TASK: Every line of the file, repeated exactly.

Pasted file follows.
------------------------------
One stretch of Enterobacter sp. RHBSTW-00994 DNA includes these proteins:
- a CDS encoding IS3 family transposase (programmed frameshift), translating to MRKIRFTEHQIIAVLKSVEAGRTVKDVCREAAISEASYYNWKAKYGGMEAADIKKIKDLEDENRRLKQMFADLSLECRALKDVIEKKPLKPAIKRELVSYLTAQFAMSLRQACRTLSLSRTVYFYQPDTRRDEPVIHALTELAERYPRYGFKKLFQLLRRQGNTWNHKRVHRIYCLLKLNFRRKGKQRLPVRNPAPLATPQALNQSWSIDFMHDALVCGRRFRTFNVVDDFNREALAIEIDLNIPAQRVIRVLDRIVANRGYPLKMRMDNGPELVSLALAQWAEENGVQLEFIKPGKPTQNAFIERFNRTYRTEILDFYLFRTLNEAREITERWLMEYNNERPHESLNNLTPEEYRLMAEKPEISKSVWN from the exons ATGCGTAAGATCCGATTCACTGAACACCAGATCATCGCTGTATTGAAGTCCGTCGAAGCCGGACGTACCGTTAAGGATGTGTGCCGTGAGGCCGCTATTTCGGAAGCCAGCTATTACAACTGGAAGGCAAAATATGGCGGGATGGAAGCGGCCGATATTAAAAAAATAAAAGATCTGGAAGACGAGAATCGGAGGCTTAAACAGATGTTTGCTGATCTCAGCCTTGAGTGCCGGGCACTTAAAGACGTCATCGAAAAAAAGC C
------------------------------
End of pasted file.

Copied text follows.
One stretch of Enterobacter sp. RHBSTW-00994 DNA includes these proteins:
- a CDS encoding IS3 family transposase (programmed frameshift), translating to MRKIRFTEHQIIAVLKSVEAGRTVKDVCREAAISEASYYNWKAKYGGMEAADIKKIKDLEDENRRLKQMFADLSLECRALKDVIEKKPLKPAIKRELVSYLTAQFAMSLRQACRTLSLSRTVYFYQPDTRRDEPVIHALTELAERYPRYGFKKLFQLLRRQGNTWNHKRVHRIYCLLKLNFRRKGKQRLPVRNPAPLATPQALNQSWSIDFMHDALVCGRRFRTFNVVDDFNREALAIEIDLNIPAQRVIRVLDRIVANRGYPLKMRMDNGPELVSLALAQWAEENGVQLEFIKPGKPTQNAFIERFNRTYRTEILDFYLFRTLNEAREITERWLMEYNNERPHESLNNLTPEEYRLMAEKPEISKSVWN from the exons ATGCGTAAGATCCGATTCACTGAACACCAGATCATCGCTGTATTGAAGTCCGTCGAAGCCGGACGTACCGTTAAGGATGTGTGCCGTGAGGCCGCTATTTCGGAAGCCAGCTATTACAACTGGAAGGCAAAATATGGCGGGATGGAAGCGGCCGATATTAAAAAAATAAAAGATCTGGAAGACGAGAATCGGAGGCTTAAACAGATGTTTGCTGATCTCAGCCTTGAGTGCCGGGCACTTAAAGACGTCATCGAAAAAAAGC C